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Goodbye Gruel World

The Magdalene Sisters Whacks Irish Catholic Sexual Repression With a Flying Mallet


This Way to Chapel and Delousing: (from left, behind nun) Dorothy Duffy, Nora-Jane Noone, and Anne-Marie Duff do hard time in The Magdalene Sisters.

By Ian Grey | Posted

Until their doors were closed in 1996, the Irish branch of the Roman Catholic Church sent more than 30,000 "fallen women"--prostitutes, single mothers, social activists, the poor and orphaned--to Dickensian forced-labor camps called Magdalene asylums. Speaking was not allowed, food consisted of foul gruel; each day was a grind of backbreaking work in the for-profit laundries, uneasy sleep in hard-bed barracks, and punishment under the watch of sadistic Sisters of Mercy. The unfortunate inmates sometimes lived out their entire lives inside institution walls. The Magdalene Sisters, director/writer Peter Mullan's heartfelt indictment of this long obscure atrocity, is righteous, but its characters are unnecessarily reductive representatives of Innocence and Evil, with scant interest spent on the gray areas that inform the most awful actions.

The Magdalene Sisters opens with a series of miscalculations that reoccur throughout the film. At a 1964 Dublin wedding, a priest, accompanied by a group of Gaelic musicians, pounds with mounting creepy ecstasy on a drum while Mullan crosscuts to young Margaret (Anne-Marie Duff) being raped by her cousin, to shots of crucifixes, and then to pious local menfolk. As the music climaxes, it fairly well looks like the priest will do the same.

After this blunt hammering of the film's themes, Margaret is sent packing by her never-seen parents to a cold, miserable Magdalene asylum run by queen bitch Sister Bridget (Geraldine McEwan, easily out-eviling Louise Fletcher's Nurse Ratched). We then journey through several overly compressed years in the spiritual charnel house as seen through the eyes of two other victims: Bernadette (Nora-Jane Noone), a spirited minx, imprisoned for being attractive and looking at boys; and Rose (Dorothy Duffy), damned to the asylum when she conceives a child outside of wedlock.

The film achieves its first, no-caveats fine moment when two of the girls attempt to escape. Eventually, one succeeds, but the other gives in to long term Stockholm syndrome--believing herself to be unable to function in the real world, she turns back to the asylum to finish her life sentence. In-between, the film is a relentless horror-show litany of church-sanctioned awfulness. Whippings, starvation, isolation--nothing is spared in the church's efforts to turn their charges into hopeless, scripture-quoting automatons. (The Vatican has condemned the film.)

How does one add nuance to such a tale of indisputable power abuse? Mullan, a fine, accomplished actor (The Claim, Trainspotting) and promising director, never finds out. With his tendency for over-underlining his scenes and a too sober tone, Mullan also allows the film's events to slide dangerously close to camp. Two particularly demented nuns round up the girls for an accounting of their sins, which necessitates the girls stripping down to their christening suits. As the nuns cackle with sadistic Sapphic intent, and the roving camera shows all, you could be excused for thinking you had stumbled in on a midnight Apex screening of Catholic Teen Love Slaves.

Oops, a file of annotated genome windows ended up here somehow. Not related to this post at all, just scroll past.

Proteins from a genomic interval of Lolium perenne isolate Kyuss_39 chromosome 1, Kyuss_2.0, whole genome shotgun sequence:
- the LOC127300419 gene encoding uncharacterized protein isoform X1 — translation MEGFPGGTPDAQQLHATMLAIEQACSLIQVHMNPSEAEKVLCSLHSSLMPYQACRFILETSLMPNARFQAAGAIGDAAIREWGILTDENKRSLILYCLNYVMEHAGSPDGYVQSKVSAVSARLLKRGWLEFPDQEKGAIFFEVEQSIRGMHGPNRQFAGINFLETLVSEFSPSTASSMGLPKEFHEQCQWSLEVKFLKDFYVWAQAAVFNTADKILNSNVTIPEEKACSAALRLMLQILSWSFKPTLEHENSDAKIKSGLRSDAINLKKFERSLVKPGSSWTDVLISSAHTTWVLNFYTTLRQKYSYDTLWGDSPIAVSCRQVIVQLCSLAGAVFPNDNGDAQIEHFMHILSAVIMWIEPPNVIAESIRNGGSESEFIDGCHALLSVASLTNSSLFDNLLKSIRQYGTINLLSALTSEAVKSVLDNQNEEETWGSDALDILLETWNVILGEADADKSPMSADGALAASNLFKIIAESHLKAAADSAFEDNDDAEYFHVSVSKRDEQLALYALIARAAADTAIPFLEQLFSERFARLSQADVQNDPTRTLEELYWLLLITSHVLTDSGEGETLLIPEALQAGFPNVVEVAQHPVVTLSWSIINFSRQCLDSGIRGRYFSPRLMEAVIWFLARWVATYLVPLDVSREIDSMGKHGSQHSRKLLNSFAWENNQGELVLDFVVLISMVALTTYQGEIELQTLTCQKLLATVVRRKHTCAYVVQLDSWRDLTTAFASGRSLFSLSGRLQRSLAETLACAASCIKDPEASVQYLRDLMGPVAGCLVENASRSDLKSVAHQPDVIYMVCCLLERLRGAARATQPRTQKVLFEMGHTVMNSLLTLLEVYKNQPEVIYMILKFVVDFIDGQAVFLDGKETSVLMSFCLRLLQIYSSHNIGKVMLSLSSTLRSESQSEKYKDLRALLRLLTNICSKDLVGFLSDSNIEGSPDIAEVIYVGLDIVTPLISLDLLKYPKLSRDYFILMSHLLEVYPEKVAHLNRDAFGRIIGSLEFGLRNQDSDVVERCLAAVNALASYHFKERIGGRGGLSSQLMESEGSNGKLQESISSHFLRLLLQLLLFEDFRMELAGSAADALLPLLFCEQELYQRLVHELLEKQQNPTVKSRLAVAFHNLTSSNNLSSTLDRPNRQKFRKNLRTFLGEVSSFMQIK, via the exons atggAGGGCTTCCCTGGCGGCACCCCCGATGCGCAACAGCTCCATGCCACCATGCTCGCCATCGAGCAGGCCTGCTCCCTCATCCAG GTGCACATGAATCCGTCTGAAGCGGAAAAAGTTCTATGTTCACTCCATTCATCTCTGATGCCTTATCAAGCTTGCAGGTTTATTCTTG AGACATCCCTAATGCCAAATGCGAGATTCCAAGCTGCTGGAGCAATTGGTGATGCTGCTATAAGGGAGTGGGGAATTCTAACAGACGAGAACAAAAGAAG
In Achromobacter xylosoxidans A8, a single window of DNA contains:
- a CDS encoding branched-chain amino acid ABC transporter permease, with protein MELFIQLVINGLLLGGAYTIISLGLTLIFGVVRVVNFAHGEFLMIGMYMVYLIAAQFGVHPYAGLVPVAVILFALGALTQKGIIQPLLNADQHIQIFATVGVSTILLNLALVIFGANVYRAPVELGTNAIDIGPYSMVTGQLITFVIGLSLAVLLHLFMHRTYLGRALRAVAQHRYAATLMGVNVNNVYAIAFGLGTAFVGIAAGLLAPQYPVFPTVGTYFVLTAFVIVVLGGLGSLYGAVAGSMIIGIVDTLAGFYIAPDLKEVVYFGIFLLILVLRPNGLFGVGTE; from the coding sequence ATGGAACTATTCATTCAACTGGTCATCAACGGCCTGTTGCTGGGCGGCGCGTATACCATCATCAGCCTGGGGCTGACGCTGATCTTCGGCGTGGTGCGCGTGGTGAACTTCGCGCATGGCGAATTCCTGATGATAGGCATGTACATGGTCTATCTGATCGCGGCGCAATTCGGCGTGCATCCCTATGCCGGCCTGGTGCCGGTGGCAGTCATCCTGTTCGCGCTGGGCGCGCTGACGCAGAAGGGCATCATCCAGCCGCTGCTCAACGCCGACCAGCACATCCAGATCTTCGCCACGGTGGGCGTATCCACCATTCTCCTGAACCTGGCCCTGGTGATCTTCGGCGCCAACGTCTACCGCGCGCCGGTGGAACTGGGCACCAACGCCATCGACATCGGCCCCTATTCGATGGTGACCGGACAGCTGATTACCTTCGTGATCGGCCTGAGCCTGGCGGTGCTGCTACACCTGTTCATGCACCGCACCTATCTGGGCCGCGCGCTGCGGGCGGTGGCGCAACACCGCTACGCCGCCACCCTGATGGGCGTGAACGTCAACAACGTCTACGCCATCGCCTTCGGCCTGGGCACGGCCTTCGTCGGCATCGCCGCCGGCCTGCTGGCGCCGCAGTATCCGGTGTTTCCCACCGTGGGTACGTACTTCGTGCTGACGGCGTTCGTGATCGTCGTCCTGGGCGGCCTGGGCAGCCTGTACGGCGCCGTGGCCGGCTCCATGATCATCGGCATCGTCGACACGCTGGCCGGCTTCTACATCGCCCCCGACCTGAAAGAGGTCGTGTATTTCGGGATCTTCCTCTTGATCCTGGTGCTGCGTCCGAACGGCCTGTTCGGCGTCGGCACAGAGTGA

Overstatement again undermines things with the appearance of Crispina (Eileen Walsh), who, under Mullan's micromanaged direction, starts out a sweet simpleton but quickly dissolves into a Snake Pit-level wild-eyed and drooling insane person. You'd have to look to Crispin Glover to find a similar level of alienating histrionics. On the other hand, the incredibly skilled Noone allows her Bernadette a recurring strain of nastiness without betraying her character's core decency. The film's second triumph comes when Bernadette tends to a dying woman who earlier went mad and then betrayed her. Bernadette mocks the pitiful old woman but spares her a final delicate kiss.

It would have helped if Mullan had explored something beyond blunt (if repressed) sexual power as a motivation for his cruel nuns and pompous clergy. More importantly, we never learn why the girls' parents are so eagerly complicit in their children's doom.

Still, it isn't so much Mullan's rookie-director gaffes that rob his film of its aggregate power, as it is current events outperforming historic awfulness. To a degree, many of us have become numbed by the Catholic Church's dumbfounding day-in, day-out support of serial child-rapist priests, its traditional limits on women's rights, and recent anti-gay spew. And our reaction to this film, like so many other more important things, suffers for it.

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